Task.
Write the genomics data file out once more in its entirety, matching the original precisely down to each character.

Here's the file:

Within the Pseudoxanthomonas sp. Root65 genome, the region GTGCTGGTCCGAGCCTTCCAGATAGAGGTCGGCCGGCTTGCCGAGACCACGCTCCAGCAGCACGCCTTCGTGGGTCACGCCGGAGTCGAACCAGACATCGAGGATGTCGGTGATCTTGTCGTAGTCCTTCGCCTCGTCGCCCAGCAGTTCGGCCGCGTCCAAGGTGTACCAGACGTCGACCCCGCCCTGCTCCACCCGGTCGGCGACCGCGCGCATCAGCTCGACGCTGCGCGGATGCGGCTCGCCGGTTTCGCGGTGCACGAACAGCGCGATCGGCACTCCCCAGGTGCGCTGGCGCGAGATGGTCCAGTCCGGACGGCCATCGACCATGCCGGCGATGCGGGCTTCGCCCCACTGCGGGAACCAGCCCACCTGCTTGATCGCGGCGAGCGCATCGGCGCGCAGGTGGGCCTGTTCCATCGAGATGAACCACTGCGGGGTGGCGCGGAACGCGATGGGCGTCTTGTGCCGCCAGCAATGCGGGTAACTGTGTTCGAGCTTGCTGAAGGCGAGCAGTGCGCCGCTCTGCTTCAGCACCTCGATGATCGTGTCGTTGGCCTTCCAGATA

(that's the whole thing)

Within the Pseudoxanthomonas sp. Root65 genome, the region GTGCTGGTCCGAGCCTTCCAGATAGAGGTCGGCCGGCTTGCCGAGACCACGCTCCAGCAGCACGCCTTCGTGGGTCACGCCGGAGTCGAACCAGACATCGAGGATGTCGGTGATCTTGTCGTAGTCCTTCGCCTCGTCGCCCAGCAGTTCGGCCGCGTCCAAGGTGTACCAGACGTCGACCCCGCCCTGCTCCACCCGGTCGGCGACCGCGCGCATCAGCTCGACGCTGCGCGGATGCGGCTCGCCGGTTTCGCGGTGCACGAACAGCGCGATCGGCACTCCCCAGGTGCGCTGGCGCGAGATGGTCCAGTCCGGACGGCCATCGACCATGCCGGCGATGCGGGCTTCGCCCCACTGCGGGAACCAGCCCACCTGCTTGATCGCGGCGAGCGCATCGGCGCGCAGGTGGGCCTGTTCCATCGAGATGAACCACTGCGGGGTGGCGCGGAACGCGATGGGCGTCTTGTGCCGCCAGCAATGCGGGTAACTGTGTTCGAGCTTGCTGAAGGCGAGCAGTGCGCCGCTCTGCTTCAGCACCTCGATGATCGTGTCGTTGGCCTTCCAGATA